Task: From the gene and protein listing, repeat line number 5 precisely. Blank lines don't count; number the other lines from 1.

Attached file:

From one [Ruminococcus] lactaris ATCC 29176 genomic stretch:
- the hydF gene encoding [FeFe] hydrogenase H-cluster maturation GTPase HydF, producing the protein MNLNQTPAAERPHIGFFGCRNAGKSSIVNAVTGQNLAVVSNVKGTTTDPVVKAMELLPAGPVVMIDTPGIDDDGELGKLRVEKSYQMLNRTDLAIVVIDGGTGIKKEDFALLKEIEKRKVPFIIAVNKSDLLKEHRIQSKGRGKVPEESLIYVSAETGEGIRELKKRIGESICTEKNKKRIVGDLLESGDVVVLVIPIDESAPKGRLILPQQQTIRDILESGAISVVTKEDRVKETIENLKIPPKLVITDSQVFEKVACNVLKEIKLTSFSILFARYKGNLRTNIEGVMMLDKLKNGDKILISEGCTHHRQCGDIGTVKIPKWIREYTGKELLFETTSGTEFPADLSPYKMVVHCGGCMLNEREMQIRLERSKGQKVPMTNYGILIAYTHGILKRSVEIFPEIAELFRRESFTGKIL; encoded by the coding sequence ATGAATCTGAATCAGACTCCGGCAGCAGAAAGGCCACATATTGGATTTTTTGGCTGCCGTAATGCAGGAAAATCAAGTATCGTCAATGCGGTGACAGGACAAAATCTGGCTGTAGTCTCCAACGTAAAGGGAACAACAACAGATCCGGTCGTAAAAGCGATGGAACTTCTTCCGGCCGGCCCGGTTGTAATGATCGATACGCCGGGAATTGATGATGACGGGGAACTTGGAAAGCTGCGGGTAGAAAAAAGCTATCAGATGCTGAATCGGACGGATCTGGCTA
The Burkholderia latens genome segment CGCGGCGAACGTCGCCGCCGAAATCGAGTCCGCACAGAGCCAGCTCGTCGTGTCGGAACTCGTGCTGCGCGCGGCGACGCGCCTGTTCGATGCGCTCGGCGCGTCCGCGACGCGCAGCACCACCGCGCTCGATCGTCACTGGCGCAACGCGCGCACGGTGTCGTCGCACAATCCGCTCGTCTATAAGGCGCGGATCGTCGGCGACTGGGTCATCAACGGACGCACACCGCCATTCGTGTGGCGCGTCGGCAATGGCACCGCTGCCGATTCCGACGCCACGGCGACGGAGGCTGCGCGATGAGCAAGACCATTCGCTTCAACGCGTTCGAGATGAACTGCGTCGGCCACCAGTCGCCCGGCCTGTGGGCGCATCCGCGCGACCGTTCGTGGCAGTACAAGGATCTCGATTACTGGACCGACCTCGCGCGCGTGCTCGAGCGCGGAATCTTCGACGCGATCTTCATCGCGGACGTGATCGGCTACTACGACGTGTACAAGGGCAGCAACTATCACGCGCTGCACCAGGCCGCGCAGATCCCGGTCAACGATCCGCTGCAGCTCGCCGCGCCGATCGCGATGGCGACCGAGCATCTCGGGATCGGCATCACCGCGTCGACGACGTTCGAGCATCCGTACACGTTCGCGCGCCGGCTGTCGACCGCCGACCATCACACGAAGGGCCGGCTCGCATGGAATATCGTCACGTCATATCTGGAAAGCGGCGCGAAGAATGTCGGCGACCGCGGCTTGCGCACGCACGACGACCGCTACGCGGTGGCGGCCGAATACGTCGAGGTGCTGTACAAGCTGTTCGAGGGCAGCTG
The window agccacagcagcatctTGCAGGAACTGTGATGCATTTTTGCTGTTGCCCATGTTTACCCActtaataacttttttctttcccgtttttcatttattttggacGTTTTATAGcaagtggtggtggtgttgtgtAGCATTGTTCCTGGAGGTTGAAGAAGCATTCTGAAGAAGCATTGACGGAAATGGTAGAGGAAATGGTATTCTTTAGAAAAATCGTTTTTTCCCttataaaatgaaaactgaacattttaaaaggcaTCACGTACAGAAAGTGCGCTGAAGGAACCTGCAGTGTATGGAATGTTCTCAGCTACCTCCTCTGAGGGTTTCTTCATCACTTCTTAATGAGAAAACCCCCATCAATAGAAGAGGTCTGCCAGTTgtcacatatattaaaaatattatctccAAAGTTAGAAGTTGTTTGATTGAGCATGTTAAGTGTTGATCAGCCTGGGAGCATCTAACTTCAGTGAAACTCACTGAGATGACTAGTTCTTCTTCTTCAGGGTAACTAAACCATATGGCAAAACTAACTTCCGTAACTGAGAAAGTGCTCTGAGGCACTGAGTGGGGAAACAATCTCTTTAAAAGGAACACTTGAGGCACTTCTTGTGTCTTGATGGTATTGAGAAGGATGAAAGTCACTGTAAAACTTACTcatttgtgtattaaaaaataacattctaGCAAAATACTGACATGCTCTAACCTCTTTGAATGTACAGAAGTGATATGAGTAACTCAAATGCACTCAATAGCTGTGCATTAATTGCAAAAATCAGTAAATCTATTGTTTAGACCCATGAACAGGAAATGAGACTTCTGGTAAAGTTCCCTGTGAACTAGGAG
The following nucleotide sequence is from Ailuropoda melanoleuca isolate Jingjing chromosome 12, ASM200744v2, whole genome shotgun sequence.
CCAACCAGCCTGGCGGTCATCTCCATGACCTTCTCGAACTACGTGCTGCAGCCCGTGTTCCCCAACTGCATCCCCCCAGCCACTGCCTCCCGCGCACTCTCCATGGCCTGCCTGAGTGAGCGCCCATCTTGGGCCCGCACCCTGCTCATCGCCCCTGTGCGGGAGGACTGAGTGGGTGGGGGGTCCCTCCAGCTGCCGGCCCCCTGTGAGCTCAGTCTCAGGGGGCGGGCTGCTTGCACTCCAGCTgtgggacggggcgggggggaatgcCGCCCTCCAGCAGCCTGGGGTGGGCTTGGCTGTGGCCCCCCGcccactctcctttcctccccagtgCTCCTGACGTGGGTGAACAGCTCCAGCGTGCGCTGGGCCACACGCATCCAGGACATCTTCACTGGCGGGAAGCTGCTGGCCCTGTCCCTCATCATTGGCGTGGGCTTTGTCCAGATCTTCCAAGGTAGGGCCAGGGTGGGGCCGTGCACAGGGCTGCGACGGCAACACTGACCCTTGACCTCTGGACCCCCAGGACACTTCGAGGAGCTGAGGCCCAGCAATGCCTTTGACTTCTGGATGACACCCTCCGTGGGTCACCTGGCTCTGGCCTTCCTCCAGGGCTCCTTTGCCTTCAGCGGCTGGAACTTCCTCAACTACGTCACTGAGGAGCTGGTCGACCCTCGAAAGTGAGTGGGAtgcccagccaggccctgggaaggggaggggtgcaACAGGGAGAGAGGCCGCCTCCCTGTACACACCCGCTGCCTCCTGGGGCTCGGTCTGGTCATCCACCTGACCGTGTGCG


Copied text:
The following nucleotide sequence is from Ailuropoda melanoleuca isolate Jingjing chromosome 12, ASM200744v2, whole genome shotgun sequence.